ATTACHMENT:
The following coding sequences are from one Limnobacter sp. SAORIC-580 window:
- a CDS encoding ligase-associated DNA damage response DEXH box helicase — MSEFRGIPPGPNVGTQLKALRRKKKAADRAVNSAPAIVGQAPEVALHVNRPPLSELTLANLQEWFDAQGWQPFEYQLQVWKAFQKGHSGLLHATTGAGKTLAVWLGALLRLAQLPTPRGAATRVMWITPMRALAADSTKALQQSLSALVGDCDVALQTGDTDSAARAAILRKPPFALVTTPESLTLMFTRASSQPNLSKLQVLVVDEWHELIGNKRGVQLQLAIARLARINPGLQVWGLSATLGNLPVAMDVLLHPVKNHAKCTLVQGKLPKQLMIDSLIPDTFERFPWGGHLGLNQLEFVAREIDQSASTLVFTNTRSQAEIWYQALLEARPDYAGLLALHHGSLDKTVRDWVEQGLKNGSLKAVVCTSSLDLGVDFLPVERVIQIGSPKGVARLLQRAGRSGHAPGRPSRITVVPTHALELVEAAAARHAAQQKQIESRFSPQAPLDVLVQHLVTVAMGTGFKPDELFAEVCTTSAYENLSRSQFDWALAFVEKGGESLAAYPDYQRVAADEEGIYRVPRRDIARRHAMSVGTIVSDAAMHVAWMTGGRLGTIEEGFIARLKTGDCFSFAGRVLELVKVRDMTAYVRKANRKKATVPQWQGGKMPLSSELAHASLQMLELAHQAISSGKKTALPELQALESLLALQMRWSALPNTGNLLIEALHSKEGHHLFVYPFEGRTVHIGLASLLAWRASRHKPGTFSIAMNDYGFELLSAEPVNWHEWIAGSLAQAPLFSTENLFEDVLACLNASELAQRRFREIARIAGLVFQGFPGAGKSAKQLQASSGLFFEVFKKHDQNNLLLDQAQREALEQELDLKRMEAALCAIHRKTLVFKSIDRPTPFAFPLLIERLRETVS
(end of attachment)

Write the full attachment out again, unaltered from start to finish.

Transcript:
The following coding sequences are from one Limnobacter sp. SAORIC-580 window:
- a CDS encoding ligase-associated DNA damage response DEXH box helicase — MSEFRGIPPGPNVGTQLKALRRKKKAADRAVNSAPAIVGQAPEVALHVNRPPLSELTLANLQEWFDAQGWQPFEYQLQVWKAFQKGHSGLLHATTGAGKTLAVWLGALLRLAQLPTPRGAATRVMWITPMRALAADSTKALQQSLSALVGDCDVALQTGDTDSAARAAILRKPPFALVTTPESLTLMFTRASSQPNLSKLQVLVVDEWHELIGNKRGVQLQLAIARLARINPGLQVWGLSATLGNLPVAMDVLLHPVKNHAKCTLVQGKLPKQLMIDSLIPDTFERFPWGGHLGLNQLEFVAREIDQSASTLVFTNTRSQAEIWYQALLEARPDYAGLLALHHGSLDKTVRDWVEQGLKNGSLKAVVCTSSLDLGVDFLPVERVIQIGSPKGVARLLQRAGRSGHAPGRPSRITVVPTHALELVEAAAARHAAQQKQIESRFSPQAPLDVLVQHLVTVAMGTGFKPDELFAEVCTTSAYENLSRSQFDWALAFVEKGGESLAAYPDYQRVAADEEGIYRVPRRDIARRHAMSVGTIVSDAAMHVAWMTGGRLGTIEEGFIARLKTGDCFSFAGRVLELVKVRDMTAYVRKANRKKATVPQWQGGKMPLSSELAHASLQMLELAHQAISSGKKTALPELQALESLLALQMRWSALPNTGNLLIEALHSKEGHHLFVYPFEGRTVHIGLASLLAWRASRHKPGTFSIAMNDYGFELLSAEPVNWHEWIAGSLAQAPLFSTENLFEDVLACLNASELAQRRFREIARIAGLVFQGFPGAGKSAKQLQASSGLFFEVFKKHDQNNLLLDQAQREALEQELDLKRMEAALCAIHRKTLVFKSIDRPTPFAFPLLIERLRETVS